Anyway, all these gay hating christians are anachronistic and what we are seeing is the separation difficulties as the majority moves away from traditional christianity. Unfortunately, the religion of science in its proper form is much too cold to succor the masses. God [sorry] help us all.

I really wish we could start truly separating republican from christian and democrat from environmentalist. All these political speaking points of vapid and unanswerable questions (If a tree falls in the woods and nobody is around to hear it, does it make a sound? If a woman has an abortion in the first trimester, is it still a baby? Give me a break.) make me sick.

Posted by: Buffoon | February 11, 2010 12:31 PM


Wasn't it these same asswipe christian activists who interfered with Uganda's sovereignty to get the hate law passed in the first place? I suspect their messiah wouldn't think too highly of their treatment of their fellow man.

Posted by: MikeMa | February 11, 2010 12:56 PM


Where exactly is this "International Homosexual Lobby? I'd love to go see--I bet the decor is FABulous.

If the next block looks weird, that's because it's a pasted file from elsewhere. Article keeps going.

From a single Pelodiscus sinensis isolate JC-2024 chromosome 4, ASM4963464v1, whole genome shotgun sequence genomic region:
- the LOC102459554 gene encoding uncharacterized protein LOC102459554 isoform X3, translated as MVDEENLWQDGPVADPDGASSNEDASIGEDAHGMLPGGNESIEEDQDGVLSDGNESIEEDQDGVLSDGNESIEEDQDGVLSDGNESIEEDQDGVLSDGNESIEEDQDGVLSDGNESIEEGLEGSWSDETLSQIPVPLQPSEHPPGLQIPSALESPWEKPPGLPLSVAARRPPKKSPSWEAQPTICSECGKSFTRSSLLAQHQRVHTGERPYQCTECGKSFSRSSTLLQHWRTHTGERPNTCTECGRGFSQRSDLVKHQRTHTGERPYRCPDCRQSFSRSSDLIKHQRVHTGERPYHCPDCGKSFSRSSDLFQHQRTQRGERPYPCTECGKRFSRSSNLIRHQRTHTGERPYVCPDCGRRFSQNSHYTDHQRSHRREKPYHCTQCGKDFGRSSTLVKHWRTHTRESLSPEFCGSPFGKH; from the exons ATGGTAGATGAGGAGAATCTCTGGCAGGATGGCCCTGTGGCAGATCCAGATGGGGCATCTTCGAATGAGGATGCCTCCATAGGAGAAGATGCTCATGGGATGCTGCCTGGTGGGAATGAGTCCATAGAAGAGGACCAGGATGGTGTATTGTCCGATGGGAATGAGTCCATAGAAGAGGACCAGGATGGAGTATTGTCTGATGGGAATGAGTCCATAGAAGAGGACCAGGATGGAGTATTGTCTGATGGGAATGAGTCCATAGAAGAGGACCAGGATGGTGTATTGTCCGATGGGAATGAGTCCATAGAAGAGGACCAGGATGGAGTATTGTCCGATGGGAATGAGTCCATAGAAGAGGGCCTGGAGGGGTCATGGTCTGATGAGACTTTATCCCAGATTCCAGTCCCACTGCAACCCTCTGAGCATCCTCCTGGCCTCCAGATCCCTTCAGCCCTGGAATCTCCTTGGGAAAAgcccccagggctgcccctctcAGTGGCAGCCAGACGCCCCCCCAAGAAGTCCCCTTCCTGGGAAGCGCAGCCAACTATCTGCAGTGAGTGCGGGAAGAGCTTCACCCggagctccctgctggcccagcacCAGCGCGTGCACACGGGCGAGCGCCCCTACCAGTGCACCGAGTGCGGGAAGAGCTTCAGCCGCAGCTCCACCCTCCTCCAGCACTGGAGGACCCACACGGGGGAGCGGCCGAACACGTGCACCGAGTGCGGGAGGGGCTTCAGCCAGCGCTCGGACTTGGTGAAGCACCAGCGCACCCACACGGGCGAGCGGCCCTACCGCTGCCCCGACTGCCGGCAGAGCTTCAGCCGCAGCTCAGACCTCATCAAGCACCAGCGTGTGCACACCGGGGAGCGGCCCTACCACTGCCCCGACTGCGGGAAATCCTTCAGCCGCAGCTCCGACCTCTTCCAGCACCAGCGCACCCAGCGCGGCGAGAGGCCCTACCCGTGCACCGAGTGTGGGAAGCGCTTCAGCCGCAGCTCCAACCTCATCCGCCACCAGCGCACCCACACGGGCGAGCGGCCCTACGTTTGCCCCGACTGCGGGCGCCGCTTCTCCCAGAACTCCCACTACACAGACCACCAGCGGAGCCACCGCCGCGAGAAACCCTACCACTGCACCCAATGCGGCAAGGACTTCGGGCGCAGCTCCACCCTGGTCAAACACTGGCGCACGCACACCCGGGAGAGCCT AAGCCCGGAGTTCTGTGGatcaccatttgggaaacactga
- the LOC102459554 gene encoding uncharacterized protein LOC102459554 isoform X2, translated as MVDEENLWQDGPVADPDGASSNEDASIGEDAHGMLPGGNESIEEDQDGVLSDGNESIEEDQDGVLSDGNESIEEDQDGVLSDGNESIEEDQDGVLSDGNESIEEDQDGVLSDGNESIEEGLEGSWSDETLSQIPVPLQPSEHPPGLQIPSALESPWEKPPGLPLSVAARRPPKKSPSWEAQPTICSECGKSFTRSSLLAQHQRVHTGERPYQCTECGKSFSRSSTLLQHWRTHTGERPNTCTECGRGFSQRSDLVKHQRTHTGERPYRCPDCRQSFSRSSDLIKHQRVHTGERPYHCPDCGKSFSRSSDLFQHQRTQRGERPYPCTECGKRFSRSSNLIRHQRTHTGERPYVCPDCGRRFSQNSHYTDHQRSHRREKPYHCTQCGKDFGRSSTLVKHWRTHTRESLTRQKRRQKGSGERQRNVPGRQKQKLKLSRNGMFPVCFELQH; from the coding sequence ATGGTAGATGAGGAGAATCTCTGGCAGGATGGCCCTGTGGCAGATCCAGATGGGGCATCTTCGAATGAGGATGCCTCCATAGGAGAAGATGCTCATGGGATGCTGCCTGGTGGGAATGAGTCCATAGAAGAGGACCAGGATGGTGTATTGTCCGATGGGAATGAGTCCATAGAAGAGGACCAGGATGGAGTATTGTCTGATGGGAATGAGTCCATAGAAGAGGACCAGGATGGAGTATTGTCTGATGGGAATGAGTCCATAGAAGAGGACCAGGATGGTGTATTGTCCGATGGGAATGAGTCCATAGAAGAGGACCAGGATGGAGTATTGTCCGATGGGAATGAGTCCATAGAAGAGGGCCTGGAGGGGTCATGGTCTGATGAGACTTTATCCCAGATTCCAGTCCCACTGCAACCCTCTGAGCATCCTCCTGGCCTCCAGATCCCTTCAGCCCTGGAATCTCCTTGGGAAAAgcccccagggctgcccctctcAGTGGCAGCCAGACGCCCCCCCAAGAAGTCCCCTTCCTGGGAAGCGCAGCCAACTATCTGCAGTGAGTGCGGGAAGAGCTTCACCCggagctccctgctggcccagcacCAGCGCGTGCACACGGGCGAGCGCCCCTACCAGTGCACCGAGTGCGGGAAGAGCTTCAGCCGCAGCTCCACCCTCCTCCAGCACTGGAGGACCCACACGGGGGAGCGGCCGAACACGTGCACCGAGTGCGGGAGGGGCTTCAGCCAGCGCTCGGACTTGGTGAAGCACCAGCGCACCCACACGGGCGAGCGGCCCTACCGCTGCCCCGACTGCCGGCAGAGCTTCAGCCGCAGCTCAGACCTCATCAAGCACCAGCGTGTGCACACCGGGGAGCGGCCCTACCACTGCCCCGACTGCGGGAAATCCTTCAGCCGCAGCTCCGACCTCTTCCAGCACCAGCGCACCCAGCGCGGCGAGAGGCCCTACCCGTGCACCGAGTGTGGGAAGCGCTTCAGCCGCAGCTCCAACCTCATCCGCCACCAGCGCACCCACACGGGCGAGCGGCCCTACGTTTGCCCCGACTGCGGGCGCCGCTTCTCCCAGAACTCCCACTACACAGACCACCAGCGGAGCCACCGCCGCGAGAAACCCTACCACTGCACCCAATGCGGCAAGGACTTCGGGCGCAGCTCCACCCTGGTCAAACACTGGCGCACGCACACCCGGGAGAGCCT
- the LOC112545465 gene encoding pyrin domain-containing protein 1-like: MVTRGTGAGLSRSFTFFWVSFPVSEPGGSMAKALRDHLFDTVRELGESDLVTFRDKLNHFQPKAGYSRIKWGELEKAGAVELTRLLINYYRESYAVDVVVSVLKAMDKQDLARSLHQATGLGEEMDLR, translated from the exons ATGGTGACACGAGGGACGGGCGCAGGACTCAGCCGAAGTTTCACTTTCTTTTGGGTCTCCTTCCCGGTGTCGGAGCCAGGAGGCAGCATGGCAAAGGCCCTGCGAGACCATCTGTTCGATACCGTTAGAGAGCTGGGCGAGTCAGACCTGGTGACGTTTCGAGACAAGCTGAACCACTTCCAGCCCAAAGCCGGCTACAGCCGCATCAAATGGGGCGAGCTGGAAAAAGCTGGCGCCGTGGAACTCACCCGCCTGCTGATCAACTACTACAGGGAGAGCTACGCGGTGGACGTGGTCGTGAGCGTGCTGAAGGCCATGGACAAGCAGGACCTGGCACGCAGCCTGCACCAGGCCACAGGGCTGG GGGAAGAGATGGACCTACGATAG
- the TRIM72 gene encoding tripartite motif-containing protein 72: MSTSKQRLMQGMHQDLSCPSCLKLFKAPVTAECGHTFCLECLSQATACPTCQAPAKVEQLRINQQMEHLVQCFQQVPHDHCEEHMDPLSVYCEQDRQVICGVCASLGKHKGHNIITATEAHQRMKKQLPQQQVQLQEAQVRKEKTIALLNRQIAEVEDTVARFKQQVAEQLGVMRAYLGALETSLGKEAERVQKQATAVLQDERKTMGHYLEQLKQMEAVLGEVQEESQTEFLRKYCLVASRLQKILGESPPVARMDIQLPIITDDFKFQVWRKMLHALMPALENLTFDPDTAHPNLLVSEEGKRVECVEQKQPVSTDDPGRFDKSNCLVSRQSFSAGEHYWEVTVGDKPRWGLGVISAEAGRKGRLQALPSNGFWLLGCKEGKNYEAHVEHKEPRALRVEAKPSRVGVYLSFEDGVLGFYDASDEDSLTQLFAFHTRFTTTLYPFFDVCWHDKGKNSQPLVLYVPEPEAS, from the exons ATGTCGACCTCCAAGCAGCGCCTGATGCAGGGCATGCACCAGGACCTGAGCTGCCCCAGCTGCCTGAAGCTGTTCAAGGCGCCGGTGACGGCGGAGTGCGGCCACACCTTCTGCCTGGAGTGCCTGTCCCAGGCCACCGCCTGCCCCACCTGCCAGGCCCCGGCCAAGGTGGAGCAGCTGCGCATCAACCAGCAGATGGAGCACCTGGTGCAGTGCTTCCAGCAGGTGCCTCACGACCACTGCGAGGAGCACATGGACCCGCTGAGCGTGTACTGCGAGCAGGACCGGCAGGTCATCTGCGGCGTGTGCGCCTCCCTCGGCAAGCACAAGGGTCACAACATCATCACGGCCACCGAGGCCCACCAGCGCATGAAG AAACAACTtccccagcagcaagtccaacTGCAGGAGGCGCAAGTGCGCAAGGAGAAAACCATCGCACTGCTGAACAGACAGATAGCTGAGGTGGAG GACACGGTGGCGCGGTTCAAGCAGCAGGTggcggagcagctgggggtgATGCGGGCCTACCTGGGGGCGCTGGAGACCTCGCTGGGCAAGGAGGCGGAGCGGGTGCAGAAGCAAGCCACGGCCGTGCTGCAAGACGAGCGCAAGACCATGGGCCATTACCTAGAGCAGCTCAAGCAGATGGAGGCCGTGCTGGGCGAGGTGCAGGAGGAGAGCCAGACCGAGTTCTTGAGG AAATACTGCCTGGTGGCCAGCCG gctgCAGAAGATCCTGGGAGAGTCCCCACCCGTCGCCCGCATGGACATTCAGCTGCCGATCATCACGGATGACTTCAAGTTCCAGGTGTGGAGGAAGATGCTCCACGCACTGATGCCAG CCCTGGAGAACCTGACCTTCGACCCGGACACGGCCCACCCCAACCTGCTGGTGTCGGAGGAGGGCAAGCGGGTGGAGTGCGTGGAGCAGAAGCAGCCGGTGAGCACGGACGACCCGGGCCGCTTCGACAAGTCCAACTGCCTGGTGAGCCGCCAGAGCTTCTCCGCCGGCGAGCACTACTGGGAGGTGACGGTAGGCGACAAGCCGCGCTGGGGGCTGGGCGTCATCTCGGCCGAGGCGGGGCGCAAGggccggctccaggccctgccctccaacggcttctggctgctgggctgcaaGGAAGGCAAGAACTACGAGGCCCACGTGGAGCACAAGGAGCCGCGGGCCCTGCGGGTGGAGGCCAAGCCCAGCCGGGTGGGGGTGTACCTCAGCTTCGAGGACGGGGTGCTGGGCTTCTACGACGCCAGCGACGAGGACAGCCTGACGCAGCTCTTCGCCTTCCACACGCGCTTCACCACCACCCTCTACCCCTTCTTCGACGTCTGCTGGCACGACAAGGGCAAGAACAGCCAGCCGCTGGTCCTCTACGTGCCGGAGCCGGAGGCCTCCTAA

Posted by: Uzza | February 12, 2010 3:24 AM


Uzza - you think the "International Homosexual Lobby" is FABulous, wait 'till you see the offices, they're to DIE FOR! Seriously. :) - (pinkish) Dingo

Posted by: DingoJack | February 12, 2010 7:01 AM


Oh boy. Another Christian. What a man. Real Jesus-like, ain't he? When are humans going to realize that Mayan gods, Greek gods, Hindu gods, Aztec gods, Roman gods, or just old God, are all based on superstition. Why would God make a Universe fifteen Billion years ago, and then wait until just 2,000 years ago to invent Heaven, and then only Christians could go there? It makes NO sense whatsoever. All religion can be understood by just looking at who claims to be God's spokesmen. They're all phonies and prey on the the weak and fearful. They want your money and don't want to have to look for a real job. Lazy conmen. That's all they are.